Republicans anxious to reap rewards of Obamacare meltdown
With around 11 months to go until voters head to the polls, commentators are beginning to wonder what impact Obamacare will play in the 2014 mid-term election. Polling data on everything from the law’s tepid support to President Obama’s dismal job approval rating to generic congressional ballot show that Democrats should brace themselves.
But a lot can change in the course of 11 months. It’s an eternity in politics. In October, Republicans were reeling in the polls only to find themselves back on top just weeks later after the botched Obamacare rollout and the firestorm over canceled health plans.
Though he’s mindful of that a lot can change, John Fund surmises that the political landscape could possibly become even more toxic for Democrats, pointing recent polling from CNN which found a lack of enthusiasm from their base:
What worries Democrats the most is that their base voters will be unenthusiastic about voting in a year when President Obama isn’t himself on the ballot. The CNN poll has some evidence backing up that fear. It finds that only 22 percent of Democrats are currently extremely or very enthusiastic about voting. At the same time, 36 percent of Republicans can’t wait to find a polling booth and register their discontent.
President Obama is, as of now, a drag on Democratic candidates. A full 55 percent of adults say they are more likely to vote for a congressional candidate who opposes Obama than for one who backs his program.
Numbers like that can have a real impact in swing states. Take Colorado, which was a key to Obama’s victory in 2012 when he won it with 51.5 percent of the vote. But this month’s Quinnipiac poll found Obama’s approval in the state at just 36 percent. That has helped make Democratic senator Mark Udall’s seat competitive. His “deserves re-election” number has tumbled down to 41 percent, with 47 percent now saying he doesn’t deserve a second term.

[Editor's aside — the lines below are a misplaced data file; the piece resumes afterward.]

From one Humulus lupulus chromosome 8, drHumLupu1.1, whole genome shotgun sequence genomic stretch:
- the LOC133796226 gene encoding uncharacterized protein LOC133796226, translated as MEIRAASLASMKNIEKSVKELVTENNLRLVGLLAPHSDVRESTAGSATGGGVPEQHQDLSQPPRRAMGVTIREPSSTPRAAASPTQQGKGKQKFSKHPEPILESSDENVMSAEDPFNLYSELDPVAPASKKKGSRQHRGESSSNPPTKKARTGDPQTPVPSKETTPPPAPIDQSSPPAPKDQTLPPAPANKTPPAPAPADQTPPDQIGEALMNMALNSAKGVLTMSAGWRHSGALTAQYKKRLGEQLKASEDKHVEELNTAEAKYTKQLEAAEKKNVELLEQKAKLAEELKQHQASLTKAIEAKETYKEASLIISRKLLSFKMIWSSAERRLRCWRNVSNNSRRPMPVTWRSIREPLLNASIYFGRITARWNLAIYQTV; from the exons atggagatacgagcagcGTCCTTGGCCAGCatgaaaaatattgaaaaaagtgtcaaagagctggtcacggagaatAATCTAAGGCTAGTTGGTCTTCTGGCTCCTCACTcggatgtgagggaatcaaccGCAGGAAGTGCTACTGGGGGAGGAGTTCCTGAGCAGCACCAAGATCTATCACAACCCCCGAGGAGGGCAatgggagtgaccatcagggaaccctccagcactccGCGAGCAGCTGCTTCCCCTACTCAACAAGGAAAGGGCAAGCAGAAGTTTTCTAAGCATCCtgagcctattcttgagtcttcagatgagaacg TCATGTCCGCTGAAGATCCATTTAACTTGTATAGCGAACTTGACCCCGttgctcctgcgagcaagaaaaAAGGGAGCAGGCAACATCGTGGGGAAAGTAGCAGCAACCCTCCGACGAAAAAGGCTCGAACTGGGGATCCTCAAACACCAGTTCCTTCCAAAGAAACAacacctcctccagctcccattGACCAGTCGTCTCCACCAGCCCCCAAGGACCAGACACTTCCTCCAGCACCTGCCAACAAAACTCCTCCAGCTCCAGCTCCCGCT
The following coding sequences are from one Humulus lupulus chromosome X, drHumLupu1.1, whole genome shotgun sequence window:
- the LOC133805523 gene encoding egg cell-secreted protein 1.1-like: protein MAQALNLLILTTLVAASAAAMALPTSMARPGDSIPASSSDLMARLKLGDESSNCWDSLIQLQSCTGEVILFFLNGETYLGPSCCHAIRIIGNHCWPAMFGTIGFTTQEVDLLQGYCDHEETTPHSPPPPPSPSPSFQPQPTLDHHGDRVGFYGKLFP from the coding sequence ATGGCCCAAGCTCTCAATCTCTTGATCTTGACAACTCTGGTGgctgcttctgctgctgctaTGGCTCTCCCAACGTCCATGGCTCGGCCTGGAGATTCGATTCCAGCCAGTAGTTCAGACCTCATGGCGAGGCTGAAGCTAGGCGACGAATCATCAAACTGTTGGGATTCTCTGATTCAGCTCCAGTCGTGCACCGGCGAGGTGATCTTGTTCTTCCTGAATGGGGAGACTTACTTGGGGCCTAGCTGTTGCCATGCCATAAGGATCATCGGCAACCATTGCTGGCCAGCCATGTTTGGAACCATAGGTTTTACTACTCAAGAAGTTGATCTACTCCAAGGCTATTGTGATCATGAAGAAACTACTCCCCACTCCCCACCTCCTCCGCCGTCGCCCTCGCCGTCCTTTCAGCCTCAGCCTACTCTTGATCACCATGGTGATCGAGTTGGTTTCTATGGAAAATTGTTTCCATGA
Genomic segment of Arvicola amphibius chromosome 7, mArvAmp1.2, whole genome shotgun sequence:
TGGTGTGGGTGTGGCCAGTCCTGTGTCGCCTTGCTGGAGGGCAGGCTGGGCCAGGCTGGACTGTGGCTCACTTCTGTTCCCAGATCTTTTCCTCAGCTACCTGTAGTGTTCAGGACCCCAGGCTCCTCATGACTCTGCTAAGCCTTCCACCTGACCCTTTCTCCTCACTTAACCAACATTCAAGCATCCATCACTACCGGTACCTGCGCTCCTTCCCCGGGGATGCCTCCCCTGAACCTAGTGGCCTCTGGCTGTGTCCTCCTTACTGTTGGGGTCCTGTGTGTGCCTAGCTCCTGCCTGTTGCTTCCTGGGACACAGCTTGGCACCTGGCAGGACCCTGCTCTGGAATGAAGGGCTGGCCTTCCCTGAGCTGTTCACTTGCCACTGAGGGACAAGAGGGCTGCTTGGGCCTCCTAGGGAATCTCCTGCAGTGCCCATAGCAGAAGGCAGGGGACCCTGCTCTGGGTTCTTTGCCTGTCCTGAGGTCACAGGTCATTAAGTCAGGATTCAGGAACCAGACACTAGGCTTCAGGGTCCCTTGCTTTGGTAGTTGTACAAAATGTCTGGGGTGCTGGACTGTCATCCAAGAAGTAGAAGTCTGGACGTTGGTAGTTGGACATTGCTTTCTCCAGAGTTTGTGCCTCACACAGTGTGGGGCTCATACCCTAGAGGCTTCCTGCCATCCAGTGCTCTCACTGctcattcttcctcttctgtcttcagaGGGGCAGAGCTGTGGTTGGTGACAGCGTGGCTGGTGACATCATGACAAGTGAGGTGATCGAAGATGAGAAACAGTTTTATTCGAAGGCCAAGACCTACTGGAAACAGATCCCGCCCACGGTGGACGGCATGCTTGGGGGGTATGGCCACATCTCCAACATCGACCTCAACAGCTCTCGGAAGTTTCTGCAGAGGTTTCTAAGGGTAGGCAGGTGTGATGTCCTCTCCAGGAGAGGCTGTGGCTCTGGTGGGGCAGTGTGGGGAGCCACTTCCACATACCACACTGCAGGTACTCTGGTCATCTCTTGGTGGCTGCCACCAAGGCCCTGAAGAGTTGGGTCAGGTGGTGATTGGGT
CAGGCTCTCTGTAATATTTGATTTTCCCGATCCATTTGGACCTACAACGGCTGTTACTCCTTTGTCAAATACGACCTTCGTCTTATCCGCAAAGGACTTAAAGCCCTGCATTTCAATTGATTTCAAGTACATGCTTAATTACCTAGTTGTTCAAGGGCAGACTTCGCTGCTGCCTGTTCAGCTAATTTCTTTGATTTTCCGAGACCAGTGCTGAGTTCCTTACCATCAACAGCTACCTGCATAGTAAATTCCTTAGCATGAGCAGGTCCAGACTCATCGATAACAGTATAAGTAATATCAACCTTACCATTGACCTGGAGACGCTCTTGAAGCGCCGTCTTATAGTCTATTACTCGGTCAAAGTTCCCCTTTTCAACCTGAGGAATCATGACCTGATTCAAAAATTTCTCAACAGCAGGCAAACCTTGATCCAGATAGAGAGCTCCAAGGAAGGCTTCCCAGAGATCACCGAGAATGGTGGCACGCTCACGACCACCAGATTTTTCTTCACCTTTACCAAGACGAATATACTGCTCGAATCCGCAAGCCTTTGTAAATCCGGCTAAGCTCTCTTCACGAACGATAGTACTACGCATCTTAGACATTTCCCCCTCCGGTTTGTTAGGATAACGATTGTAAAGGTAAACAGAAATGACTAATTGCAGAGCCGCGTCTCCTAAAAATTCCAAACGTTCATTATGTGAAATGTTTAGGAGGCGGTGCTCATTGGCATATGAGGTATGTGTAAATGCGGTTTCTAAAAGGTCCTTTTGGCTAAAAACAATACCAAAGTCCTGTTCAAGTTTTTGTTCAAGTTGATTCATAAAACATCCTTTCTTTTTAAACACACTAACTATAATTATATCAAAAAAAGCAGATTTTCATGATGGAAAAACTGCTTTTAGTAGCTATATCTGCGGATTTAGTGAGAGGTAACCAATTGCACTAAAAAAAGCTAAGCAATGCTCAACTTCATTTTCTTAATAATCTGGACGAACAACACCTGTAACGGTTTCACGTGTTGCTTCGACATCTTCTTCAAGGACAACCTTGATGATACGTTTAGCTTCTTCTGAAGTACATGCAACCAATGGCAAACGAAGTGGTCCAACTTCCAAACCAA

Right now, Democratic control of the House looks more out of reach than ever and the Democrats’ Senate majority is more in jeopardy than ever before. So far, Democrats are relying on patchwork fixes to Obamacare and they are refusing to address the internal contradictions of the Rube Goldberg machine they’ve built. We’ll see just how long Democrats who see themselves as vulnerable to defeat continue to accept the “happy talk” of leaders like Pelosi and Reid. My guess is that their survival instinct will eventually trump Democratic unity.
Some Republicans could give Democrats a hand in trying to “fix” the Obamacare meltdown, which was the subject of a recent article from The New York Times. It seems that at least some are contemplating the political risks of repealing the law that a majority of Americans don’t support and they’re trying to figure out “what to do next.”
At the same time, however, there are continuing concerns from the business community about the impact of Obamacare. For example, just before Christmas, a Wisconsin paper highlighted the “chilling effect” the law is having on businesses in that state:
The Affordable Care Act is having a chilling effect on some Wisconsin employers, as soaring health care costs and uncertainty over new fees and requirements have caused some businesses to put a hold on hiring and expansion, business leaders say.
Reed Hall, CEO and secretary of the Wisconsin Economic Development Corp., said profit margins remain small as the nation recovers from the Great Recession, and many Wisconsin businesses view President Obama’s trademark legislation as yet another reason to avoid adding expenses.
“People tell me they just aren’t hiring because of that, until they know exactly what the expenses are going to be, so they know if they have any margin left,” said Hall, whose private-public partnership is tasked with leading the state’s economic development efforts. “They just can’t afford to hire.”
With the employer mandate set to take effect at the beginning of 2015, after a one-year delay, stories like this could become familiar, just as they were in the spring and early summer of 2013. Even though the job market has experienced some recent gains, business may slow down there hiring as they brace of increased healthcare costs.
Just as continued stories of higher health insurance premiums and health plan cancellations will undoubtedly hurt Democrats, continued complaints from the business community about Obamacare would only do that much more damage.
It’s still very true that Republicans need to present a set of healthcare policy alternatives to voters, whether it’s Rep. Tom Price’s (R-GA) Empowering Patients First Act or some other proposal. But, up to this point, the Obama Administration and congressional Democrats have allowed Republicans to sit back and watch Obamacare burn.